In a recent speech to the Foreign Correspondents Association, Environment Minister Senator Robert Hill spoke extensively of Australia’s
"constructive" role in international efforts to combat global warming.
Yet at the latest round of international negotiations in Bonn, a far different picture was painted. Analysis released by a global coalition of environmental
organisations including Friends of the Earth, Greenpeace and WWF identified
Australia as one of the main culprits in a coalition of countries working to undermine the environmental integrity of the Kyoto Protocol.
When governments agreed on the Kyoto Protocol in December 1997, a number of the integral operating rules was left to further negotiation. In particular, the rules for the so-called "flexibility mechanisms" – emissions trading, the
clean development mechanism and joint implementation, as well as "sinks", remained to be defined. These definitions have been occupying negotiators for the past 30 months.
The flexibility mechanisms were intended to provide just that – flexibility. But increasingly, the United States, Canada, Japan, Australia and New Zealand have sought to widen the definitions, turning the mechanisms into loopholes to avoid
undertaking genuine domestic emission reduction programs.
Sinks are a primary example. Under the Kyoto Protocol, every tonne of carbon absorbed from the atmosphere via forestry and agricultural activities (know as carbon
"sinks") permits a country to emit an additional tonne of carbon from burning fossil fuels. The effect is that encouraging forestry and agricultural activities will not guarantee reductions in emissions but instead permit major
In addition, the "carbon credits" stored in sinks are far from permanent. Bushfire, pest invasion, and forest loss from climate change could all result in the stored carbon being released back into the atmosphere. At the end of the
day, this means increased concentration of greenhouse gases in the atmosphere, and increased rates of global warming.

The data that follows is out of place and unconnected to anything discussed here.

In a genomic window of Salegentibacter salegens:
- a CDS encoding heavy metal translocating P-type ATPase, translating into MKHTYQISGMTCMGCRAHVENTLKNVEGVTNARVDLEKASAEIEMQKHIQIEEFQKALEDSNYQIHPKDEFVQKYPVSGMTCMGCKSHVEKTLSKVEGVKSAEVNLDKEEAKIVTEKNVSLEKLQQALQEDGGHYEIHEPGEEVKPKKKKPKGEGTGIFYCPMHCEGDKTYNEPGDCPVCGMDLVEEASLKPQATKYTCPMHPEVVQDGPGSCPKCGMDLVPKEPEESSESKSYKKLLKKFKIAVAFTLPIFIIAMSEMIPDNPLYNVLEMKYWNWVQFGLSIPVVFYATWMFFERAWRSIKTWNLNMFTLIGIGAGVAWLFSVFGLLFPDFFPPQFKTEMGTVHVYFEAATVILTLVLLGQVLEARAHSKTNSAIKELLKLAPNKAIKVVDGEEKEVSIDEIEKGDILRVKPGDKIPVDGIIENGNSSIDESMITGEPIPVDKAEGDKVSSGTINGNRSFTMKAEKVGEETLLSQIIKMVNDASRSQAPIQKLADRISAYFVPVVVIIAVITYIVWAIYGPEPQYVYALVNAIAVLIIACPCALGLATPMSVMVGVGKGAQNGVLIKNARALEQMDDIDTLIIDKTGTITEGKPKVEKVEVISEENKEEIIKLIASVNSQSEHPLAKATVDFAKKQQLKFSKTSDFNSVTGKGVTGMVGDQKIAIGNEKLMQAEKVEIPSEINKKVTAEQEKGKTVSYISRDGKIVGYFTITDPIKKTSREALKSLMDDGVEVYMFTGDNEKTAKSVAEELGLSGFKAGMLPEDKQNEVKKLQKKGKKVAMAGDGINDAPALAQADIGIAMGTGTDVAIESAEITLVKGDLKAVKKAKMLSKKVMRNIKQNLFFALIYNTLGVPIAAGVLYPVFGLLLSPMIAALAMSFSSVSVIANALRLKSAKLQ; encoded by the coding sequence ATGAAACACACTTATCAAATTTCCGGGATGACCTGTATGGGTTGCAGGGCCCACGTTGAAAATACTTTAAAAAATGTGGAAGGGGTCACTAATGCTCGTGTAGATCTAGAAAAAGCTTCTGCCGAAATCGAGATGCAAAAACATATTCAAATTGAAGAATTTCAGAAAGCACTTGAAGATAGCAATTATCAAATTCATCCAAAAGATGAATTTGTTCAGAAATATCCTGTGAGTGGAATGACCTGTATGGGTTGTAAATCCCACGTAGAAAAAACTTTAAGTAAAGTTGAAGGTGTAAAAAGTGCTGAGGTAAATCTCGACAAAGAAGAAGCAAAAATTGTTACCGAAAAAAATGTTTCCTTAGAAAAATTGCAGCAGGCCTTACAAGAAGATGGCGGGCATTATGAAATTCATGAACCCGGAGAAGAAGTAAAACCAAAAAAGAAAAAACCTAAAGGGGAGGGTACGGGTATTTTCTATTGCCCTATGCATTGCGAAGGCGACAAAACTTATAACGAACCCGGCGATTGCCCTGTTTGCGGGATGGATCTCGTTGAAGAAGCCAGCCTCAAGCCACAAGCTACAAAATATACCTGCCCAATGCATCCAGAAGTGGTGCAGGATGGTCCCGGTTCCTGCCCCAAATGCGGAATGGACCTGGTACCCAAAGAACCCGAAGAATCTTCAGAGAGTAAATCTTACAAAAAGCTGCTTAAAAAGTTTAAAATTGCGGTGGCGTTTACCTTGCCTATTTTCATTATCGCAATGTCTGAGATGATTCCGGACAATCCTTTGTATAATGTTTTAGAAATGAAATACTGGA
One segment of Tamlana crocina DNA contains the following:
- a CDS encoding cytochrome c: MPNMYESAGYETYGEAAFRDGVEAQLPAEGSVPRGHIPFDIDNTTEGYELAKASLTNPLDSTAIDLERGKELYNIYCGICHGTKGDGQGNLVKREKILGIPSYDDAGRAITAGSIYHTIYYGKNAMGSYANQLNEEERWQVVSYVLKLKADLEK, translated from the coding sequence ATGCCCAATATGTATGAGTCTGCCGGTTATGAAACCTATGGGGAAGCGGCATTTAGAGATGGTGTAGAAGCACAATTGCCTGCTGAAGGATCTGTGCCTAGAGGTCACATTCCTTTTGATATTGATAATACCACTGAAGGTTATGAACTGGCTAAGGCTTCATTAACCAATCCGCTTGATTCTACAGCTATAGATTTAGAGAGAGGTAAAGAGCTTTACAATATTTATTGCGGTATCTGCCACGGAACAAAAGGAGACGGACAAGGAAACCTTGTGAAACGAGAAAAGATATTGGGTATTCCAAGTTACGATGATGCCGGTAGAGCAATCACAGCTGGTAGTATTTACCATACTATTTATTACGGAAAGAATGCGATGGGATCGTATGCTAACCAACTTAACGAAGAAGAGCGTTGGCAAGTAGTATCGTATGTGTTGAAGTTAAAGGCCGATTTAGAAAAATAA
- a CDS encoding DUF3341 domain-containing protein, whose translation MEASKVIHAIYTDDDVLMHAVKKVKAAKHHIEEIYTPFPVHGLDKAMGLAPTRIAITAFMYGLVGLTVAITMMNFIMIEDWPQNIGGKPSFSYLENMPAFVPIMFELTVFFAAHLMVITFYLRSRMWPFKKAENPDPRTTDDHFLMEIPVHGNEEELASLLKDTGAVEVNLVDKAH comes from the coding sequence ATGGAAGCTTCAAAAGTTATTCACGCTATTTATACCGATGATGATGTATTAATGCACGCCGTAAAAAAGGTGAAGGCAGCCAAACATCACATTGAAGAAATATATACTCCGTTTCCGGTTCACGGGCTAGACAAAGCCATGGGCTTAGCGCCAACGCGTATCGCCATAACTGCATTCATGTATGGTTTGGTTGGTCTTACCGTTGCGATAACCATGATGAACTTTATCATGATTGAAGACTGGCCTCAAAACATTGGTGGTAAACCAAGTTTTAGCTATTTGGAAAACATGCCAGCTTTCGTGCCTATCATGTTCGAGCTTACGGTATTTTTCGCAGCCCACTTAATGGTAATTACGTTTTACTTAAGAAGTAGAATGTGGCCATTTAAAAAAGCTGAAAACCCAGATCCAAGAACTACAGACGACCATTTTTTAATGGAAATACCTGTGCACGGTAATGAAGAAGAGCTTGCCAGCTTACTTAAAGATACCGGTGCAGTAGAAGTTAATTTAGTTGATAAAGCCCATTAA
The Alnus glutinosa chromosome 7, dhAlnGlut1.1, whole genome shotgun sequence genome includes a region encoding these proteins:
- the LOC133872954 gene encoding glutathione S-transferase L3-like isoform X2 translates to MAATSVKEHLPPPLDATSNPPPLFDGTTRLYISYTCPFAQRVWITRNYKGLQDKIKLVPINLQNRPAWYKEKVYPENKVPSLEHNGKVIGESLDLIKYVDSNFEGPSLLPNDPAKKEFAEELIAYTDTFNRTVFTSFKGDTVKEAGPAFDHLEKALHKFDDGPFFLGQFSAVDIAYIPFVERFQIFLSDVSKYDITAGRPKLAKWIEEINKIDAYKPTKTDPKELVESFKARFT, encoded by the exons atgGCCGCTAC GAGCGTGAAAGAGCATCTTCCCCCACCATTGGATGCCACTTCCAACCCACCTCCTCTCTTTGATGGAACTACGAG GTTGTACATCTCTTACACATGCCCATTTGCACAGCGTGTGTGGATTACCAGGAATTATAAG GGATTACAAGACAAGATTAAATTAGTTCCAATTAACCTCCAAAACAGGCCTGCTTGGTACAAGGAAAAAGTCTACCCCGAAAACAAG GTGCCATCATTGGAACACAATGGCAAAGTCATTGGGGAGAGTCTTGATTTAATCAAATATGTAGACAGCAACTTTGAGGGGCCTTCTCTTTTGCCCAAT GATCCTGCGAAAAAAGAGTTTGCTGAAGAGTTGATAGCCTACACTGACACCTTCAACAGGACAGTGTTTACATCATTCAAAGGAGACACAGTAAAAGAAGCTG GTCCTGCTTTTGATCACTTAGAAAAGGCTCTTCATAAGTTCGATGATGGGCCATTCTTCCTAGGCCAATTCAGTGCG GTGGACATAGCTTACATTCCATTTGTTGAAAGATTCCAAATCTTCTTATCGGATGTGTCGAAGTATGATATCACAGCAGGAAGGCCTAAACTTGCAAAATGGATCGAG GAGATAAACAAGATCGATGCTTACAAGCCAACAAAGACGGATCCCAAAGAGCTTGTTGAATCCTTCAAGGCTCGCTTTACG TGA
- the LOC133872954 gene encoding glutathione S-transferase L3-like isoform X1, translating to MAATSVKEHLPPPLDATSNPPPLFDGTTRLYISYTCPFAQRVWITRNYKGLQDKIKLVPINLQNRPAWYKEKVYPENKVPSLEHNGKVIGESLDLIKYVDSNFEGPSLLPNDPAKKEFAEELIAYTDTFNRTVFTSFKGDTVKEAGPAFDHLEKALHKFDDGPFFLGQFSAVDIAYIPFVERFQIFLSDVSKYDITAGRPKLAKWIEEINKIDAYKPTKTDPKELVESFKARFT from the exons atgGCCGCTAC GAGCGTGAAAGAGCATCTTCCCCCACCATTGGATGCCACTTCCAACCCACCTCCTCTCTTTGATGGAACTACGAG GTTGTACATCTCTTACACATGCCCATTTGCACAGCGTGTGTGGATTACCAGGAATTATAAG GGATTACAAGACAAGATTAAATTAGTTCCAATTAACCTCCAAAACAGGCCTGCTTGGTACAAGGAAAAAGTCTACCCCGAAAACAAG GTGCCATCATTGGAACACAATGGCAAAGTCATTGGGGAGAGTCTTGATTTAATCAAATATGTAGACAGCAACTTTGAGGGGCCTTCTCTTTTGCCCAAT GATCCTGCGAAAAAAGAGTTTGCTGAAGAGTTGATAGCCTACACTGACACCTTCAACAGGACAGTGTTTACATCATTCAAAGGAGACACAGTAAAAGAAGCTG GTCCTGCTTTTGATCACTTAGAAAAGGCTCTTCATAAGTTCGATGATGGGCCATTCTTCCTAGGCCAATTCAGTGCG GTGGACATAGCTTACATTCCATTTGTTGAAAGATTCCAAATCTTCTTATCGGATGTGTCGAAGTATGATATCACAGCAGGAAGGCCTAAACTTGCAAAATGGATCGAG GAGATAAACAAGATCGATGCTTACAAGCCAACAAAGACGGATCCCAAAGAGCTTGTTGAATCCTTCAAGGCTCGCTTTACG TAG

Australia is arguing a position that will maximise the use of sinks, and is also favouring rules that will provide incentives to chop down old-growth forests and replace them with new plantations from which carbon credits can be claimed.
The Clean Development Mechanism (CDM) is intended to allow industrialised nations to set up projects in the developing world to avoid greenhouse gases and
assist the recipients with sustainable development. Industrialised nations can claim credit for the amount of emissions avoided. However, instead of promoting clean energy projects, industrialised nations are seeking to hijack the CDM to promote
environmentally damaging projects such as polluting coal-fired power plants and unsafe nuclear power.
Australia is at the forefront here, aggressively promoting the concept of "clean coal" under the CDM. Because Australian coal contains fewer impurities than coal extracted in China for example, and because of differences in
technology, Australia argues its coal is "clean" and results in less air pollution. This, of course, ignores the reality that it is still a major fossil fuel and is responsible for significant greenhouse gas emissions.
Similarly, Australia is not opposing the inclusion of nuclear power under the CDM, and is seen as tacitly giving consent. The consequence of this will be the proliferation of the nuclear industry, primarily in developing countries. This could
have the unfortunate consequence of strengthening Pangea’s argument for Australia to become the nuclear waste dump of the world.
Finally, there is the issue of emissions trading. Under the Kyoto Protocol, Russia agreed to limit its emissions to the same as its 1990 levels. However, since Russia’s actual emissions plunged with the economic collapse of the early 1990s,
the allowance created a significant surplus in pollution "rights" (known as "hot air") that might be sold to the highest bidder.
Australia is supporting uncontrolled emission trading whereby countries could buy their way out of their Kyoto commitments using "hot air" from Russia, rather than doing anything to reduce emissions at home.
It is easy to see why Australia is so desperately pursuing these loopholes. Domestic emissions have already grown to at least 118% of 1990 levels, well above our Kyoto target of 108%, and projections indicate further increases. The loopholes
will provide the means for Australia to meet its Kyoto target on paper while continuing on a predominantly business-as-usual approach to emissions growth.
The consequence is that while such an outcome makes for good speeches and rhetoric, it does very little for environmental outcomes. Far from being an international leader playing a "constructive" role, Australia’s stance in the
Kyoto Protocol negotiations is more likely to produce a reputation as an international pariah. Both domestically and internationally, it is time Australia lifted its game and tackled spiralling fossil fuel emissions rather than seeking to exploit
loopholes so that fossil fuel emissions can continue to increase.